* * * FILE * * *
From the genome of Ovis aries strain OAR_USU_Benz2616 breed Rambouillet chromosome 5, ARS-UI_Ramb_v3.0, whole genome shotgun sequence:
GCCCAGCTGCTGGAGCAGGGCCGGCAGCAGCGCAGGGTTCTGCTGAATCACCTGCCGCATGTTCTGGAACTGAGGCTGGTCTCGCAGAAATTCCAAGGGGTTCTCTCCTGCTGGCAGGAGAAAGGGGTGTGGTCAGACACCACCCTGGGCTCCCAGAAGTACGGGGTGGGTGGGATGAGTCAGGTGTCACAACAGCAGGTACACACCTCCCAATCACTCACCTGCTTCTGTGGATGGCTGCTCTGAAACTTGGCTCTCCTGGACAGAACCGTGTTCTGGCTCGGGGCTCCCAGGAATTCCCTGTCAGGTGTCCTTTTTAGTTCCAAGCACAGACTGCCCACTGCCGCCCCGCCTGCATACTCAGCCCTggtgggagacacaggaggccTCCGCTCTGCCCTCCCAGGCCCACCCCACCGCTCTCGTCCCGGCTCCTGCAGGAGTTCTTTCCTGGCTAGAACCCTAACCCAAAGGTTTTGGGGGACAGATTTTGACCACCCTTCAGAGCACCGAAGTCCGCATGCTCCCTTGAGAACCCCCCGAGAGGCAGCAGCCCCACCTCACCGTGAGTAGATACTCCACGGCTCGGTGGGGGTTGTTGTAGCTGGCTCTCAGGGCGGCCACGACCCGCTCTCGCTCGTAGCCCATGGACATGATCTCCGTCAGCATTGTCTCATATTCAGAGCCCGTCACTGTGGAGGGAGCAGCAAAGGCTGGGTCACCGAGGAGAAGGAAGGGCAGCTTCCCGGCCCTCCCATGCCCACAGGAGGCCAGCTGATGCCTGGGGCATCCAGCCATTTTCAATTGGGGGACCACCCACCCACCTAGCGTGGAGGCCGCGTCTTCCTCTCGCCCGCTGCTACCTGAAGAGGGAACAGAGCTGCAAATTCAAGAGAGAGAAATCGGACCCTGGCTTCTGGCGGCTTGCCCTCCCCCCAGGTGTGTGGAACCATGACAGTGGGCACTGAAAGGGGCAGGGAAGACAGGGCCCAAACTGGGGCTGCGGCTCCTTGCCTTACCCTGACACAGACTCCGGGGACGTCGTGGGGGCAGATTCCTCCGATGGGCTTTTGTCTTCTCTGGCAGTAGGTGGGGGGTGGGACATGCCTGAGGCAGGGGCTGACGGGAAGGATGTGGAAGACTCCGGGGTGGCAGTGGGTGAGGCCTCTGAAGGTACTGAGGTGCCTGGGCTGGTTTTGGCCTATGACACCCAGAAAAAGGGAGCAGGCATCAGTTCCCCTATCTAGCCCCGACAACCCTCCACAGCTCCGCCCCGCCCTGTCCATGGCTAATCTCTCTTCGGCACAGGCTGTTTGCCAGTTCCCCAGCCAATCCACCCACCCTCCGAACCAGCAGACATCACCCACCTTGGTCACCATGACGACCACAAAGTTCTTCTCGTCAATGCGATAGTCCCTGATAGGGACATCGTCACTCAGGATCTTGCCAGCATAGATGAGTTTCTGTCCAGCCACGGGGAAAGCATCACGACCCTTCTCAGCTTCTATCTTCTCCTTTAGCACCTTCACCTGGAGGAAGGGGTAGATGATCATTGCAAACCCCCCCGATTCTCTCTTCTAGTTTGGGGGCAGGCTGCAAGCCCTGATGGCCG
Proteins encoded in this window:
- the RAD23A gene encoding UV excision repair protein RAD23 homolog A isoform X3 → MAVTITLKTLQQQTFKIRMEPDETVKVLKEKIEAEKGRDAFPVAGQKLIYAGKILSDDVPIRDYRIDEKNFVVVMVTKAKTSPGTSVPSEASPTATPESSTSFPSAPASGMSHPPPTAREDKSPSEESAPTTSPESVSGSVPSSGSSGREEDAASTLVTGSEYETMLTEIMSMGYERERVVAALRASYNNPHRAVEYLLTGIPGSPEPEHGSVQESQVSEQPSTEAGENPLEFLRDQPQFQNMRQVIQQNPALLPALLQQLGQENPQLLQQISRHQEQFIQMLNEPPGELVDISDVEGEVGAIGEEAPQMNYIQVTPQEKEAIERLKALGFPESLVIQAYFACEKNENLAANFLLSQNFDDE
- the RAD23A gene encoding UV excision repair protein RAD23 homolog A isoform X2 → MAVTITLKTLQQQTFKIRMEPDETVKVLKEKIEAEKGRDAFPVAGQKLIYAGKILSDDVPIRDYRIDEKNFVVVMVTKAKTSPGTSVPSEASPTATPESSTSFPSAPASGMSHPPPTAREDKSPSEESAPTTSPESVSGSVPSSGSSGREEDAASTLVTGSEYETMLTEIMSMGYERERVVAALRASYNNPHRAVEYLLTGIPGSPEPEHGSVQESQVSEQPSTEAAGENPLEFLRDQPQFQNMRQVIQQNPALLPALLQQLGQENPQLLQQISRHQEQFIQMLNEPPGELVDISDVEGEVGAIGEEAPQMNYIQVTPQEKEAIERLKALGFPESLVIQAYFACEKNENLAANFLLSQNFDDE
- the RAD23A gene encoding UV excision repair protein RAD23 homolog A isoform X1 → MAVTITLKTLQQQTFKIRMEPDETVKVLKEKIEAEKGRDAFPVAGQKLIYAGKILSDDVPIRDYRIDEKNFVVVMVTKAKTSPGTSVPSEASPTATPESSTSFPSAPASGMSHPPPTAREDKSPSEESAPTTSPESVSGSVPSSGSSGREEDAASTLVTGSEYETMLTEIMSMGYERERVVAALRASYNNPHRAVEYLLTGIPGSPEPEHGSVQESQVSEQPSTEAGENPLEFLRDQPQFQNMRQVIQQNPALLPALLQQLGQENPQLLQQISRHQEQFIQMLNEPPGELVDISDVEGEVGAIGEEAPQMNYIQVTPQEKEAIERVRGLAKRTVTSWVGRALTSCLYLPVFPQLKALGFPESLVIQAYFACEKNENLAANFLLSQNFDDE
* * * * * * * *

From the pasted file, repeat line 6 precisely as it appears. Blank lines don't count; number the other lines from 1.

- the RAD23A gene encoding UV excision repair protein RAD23 homolog A isoform X1 → MAVTITLKTLQQQTFKIRMEPDETVKVLKEKIEAEKGRDAFPVAGQKLIYAGKILSDDVPIRDYRIDEKNFVVVMVTKAKTSPGTSVPSEASPTATPESSTSFPSAPASGMSHPPPTAREDKSPSEESAPTTSPESVSGSVPSSGSSGREEDAASTLVTGSEYETMLTEIMSMGYERERVVAALRASYNNPHRAVEYLLTGIPGSPEPEHGSVQESQVSEQPSTEAGENPLEFLRDQPQFQNMRQVIQQNPALLPALLQQLGQENPQLLQQISRHQEQFIQMLNEPPGELVDISDVEGEVGAIGEEAPQMNYIQVTPQEKEAIERVRGLAKRTVTSWVGRALTSCLYLPVFPQLKALGFPESLVIQAYFACEKNENLAANFLLSQNFDDE